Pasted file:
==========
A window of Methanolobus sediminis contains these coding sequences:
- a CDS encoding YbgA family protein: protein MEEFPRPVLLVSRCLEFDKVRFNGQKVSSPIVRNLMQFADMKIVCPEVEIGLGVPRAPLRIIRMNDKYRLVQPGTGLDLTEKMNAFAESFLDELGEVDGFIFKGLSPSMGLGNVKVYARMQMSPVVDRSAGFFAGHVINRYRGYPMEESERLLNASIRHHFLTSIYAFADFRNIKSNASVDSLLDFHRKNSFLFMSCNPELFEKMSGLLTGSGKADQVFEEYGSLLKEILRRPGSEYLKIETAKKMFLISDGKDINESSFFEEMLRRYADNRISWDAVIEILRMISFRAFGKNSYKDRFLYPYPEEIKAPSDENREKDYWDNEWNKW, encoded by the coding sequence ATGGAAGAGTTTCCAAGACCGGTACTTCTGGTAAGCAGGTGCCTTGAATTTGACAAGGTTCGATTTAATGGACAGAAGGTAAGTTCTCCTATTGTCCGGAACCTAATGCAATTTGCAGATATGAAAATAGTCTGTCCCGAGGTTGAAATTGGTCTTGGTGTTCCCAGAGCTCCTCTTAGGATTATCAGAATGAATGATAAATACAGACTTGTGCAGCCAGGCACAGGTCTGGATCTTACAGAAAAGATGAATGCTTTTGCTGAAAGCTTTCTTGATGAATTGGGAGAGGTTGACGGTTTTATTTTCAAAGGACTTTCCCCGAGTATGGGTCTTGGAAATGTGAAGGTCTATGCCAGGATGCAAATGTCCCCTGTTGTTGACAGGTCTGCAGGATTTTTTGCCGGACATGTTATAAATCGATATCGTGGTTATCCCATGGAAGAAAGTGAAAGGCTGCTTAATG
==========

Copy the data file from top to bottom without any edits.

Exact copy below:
A window of Methanolobus sediminis contains these coding sequences:
- a CDS encoding YbgA family protein: protein MEEFPRPVLLVSRCLEFDKVRFNGQKVSSPIVRNLMQFADMKIVCPEVEIGLGVPRAPLRIIRMNDKYRLVQPGTGLDLTEKMNAFAESFLDELGEVDGFIFKGLSPSMGLGNVKVYARMQMSPVVDRSAGFFAGHVINRYRGYPMEESERLLNASIRHHFLTSIYAFADFRNIKSNASVDSLLDFHRKNSFLFMSCNPELFEKMSGLLTGSGKADQVFEEYGSLLKEILRRPGSEYLKIETAKKMFLISDGKDINESSFFEEMLRRYADNRISWDAVIEILRMISFRAFGKNSYKDRFLYPYPEEIKAPSDENREKDYWDNEWNKW, encoded by the coding sequence ATGGAAGAGTTTCCAAGACCGGTACTTCTGGTAAGCAGGTGCCTTGAATTTGACAAGGTTCGATTTAATGGACAGAAGGTAAGTTCTCCTATTGTCCGGAACCTAATGCAATTTGCAGATATGAAAATAGTCTGTCCCGAGGTTGAAATTGGTCTTGGTGTTCCCAGAGCTCCTCTTAGGATTATCAGAATGAATGATAAATACAGACTTGTGCAGCCAGGCACAGGTCTGGATCTTACAGAAAAGATGAATGCTTTTGCTGAAAGCTTTCTTGATGAATTGGGAGAGGTTGACGGTTTTATTTTCAAAGGACTTTCCCCGAGTATGGGTCTTGGAAATGTGAAGGTCTATGCCAGGATGCAAATGTCCCCTGTTGTTGACAGGTCTGCAGGATTTTTTGCCGGACATGTTATAAATCGATATCGTGGTTATCCCATGGAAGAAAGTGAAAGGCTGCTTAATG